In his RAIL 308 column, Christian Wolmar called for improvements to Gospel Oak-Barking, which was his local line. He noted Richard Pout’s plans for an orbital route around London. Today, we have such a route, operated by London Overground and with improved frequencies, longer trains and many, many more passengers. Sadly, Gospel Oak-Barking remains the slightly poor relation. Network Rail has run into problems electrifying it and so passengers must wait a while longer for their longer electric trains to take the place of diesels, but at least they are newer than those running in 1997.

Christian is still waiting for the Overground Tufnell Park station he called for 20 years ago. The area’s mainline station, Junction Road, closed in 1943. Its adjacent signalbox, the delightfully named Junction Road Junction, closed in 1985.

Meanwhile, at the front of the magazine, there were strong words from Nigel about the joke that was the telephone enquiry service which in April 1997 failed to answer half the calls made to it. Pressure from the Rail Regulator John Swift improved matters but, viewed from today, telephone enquiries seem as quaint as milk traffic now that so much information is online. Would that today’s regulator apply equal pressure to the lamentable state of printed timetables which have sadly withered in the face of online journey planners.

Elsewhere, Swift was calling for action to stop passengers being sold the wrong tickets and noted that he’d been given incorrect information when asking about fares. He said that passengers must be confident they were receiving reliable, accurate and appropriate information so they could choose the right ticket.

So much has changed. So little has changed.

This article first appeared in RAIL 830 on July 5 2017.

As the general election’s dust settles, the only certainty is uncertainty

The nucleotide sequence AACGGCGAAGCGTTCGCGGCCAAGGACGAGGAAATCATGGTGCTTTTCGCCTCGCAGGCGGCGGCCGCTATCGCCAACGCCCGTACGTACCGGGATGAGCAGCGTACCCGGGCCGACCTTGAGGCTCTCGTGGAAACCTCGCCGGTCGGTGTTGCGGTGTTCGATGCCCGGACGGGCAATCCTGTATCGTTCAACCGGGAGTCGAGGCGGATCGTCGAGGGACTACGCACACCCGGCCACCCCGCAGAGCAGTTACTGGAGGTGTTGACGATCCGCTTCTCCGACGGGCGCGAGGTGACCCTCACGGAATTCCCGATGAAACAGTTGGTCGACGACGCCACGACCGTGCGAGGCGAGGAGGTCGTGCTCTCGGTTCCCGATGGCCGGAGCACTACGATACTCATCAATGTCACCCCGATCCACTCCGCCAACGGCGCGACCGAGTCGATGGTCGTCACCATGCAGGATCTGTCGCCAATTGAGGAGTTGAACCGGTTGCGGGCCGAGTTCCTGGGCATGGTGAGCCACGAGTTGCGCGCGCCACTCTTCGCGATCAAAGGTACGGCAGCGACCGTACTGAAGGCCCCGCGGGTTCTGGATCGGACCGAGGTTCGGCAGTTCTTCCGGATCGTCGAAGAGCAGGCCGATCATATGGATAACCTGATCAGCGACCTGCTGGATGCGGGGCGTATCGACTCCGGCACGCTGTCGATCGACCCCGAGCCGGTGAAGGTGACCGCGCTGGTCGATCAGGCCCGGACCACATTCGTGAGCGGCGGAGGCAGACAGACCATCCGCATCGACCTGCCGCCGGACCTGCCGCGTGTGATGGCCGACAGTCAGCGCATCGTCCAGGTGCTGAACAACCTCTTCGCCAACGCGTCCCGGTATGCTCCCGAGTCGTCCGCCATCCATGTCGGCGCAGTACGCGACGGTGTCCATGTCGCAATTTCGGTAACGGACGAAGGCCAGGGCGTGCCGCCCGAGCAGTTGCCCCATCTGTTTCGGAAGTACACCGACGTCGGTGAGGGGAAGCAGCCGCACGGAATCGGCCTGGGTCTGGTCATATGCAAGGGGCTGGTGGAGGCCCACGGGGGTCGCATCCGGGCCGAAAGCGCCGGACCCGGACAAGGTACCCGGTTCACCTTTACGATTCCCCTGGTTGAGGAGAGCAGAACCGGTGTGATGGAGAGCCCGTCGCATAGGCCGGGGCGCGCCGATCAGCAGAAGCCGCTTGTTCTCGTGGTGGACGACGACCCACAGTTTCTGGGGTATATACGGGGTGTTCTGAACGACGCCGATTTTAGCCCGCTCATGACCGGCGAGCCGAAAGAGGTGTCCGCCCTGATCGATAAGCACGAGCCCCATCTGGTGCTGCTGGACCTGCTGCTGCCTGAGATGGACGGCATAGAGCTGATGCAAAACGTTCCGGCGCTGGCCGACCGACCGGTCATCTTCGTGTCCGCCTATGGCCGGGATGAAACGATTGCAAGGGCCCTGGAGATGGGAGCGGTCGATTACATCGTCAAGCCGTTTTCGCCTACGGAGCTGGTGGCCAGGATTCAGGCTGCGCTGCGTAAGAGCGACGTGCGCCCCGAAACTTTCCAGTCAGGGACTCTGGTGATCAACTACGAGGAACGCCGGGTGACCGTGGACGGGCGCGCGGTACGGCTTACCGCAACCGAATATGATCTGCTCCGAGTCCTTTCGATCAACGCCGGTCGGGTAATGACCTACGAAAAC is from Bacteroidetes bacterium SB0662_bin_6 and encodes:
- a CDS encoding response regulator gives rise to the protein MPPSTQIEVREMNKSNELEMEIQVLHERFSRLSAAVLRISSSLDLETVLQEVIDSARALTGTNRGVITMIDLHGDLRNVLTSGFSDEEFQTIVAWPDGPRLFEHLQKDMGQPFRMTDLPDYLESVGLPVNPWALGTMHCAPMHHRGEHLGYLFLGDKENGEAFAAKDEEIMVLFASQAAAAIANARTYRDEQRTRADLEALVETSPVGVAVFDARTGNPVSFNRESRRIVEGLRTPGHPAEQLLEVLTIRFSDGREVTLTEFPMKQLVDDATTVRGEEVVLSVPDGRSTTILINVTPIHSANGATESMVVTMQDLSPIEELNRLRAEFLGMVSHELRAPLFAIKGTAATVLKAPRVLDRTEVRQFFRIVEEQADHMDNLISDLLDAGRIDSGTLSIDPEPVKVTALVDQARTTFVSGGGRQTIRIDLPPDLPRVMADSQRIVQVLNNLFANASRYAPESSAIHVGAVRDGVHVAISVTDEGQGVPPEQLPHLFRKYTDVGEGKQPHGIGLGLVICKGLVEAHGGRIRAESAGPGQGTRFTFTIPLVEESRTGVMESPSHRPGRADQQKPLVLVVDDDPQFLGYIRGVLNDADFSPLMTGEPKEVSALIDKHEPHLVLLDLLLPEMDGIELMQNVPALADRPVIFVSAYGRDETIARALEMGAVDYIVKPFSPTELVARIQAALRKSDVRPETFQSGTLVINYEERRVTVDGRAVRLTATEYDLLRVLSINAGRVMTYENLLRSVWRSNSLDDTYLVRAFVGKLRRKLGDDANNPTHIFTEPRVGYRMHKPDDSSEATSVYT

A strong railway relies on a strong economy. And a strong economy needs a strong railway to move goods and ferry people to and from work, particularly into city centres, especially into London.

If you were hoping for certainty to follow from June’s general election, you’ll be disappointed. A snap survey conducted by the Institute of Directors on the day the election result became clear showed business leaders reporting a dramatic drop in confidence.

Coupled with report of the first fall in consumer spending for four years and a steep decline in retail footfall and this points towards a rough time ahead. Stir into this mix reports of the service sector teetering on the edge of decline and a slowing of general business activity.

This will have train operators worried. It should have Chris Grayling worried now that’s he been reappointed to the post of transport secretary. The DfT has been as keen on strong bids for franchises as the train operators. You don’t win by being conservative or by taking a realistic view of the future. Neither side can afford to see spreadsheets turn red.

Figures released by the Office of Rail and Road towards the end of May provide little comfort and plenty of warning signs. Passenger journeys on the busiest part of the railway, the London and South East sector, fell in 2016/17 compared with the year before, down by six million (0.5%). Overall there was still growth but at 0.8% it was the lowest annual figure since 2009/10 when the country was in a recession.

Growth of 3.8% in long-distance and 3.9% in regional journeys countered the fall in LSE but any tightening of households belts can be expected to gnaw at this growth. The affect of attacks in Manchester and London must also be considered. ‘Keep calm and carry on’ is a fine mantra and I hope that people will not be deterred from travelling but I will be surprised if those attacks do not harm passenger numbers.

Northern and TransPennine Express can claim ‘force majeure’ under the franchise deals to cope with the effect of being unable to run trains into Manchester Victoria for the period the station was closed in the aftermath of May 22’s attack. It will be much harder for them to claim for the longer-term effect of fewer passengers travelling as a result of the attack. They can’t claim for the effect of a slowing economy, for fewer people taking leisure trips to visit friends, families or attractions.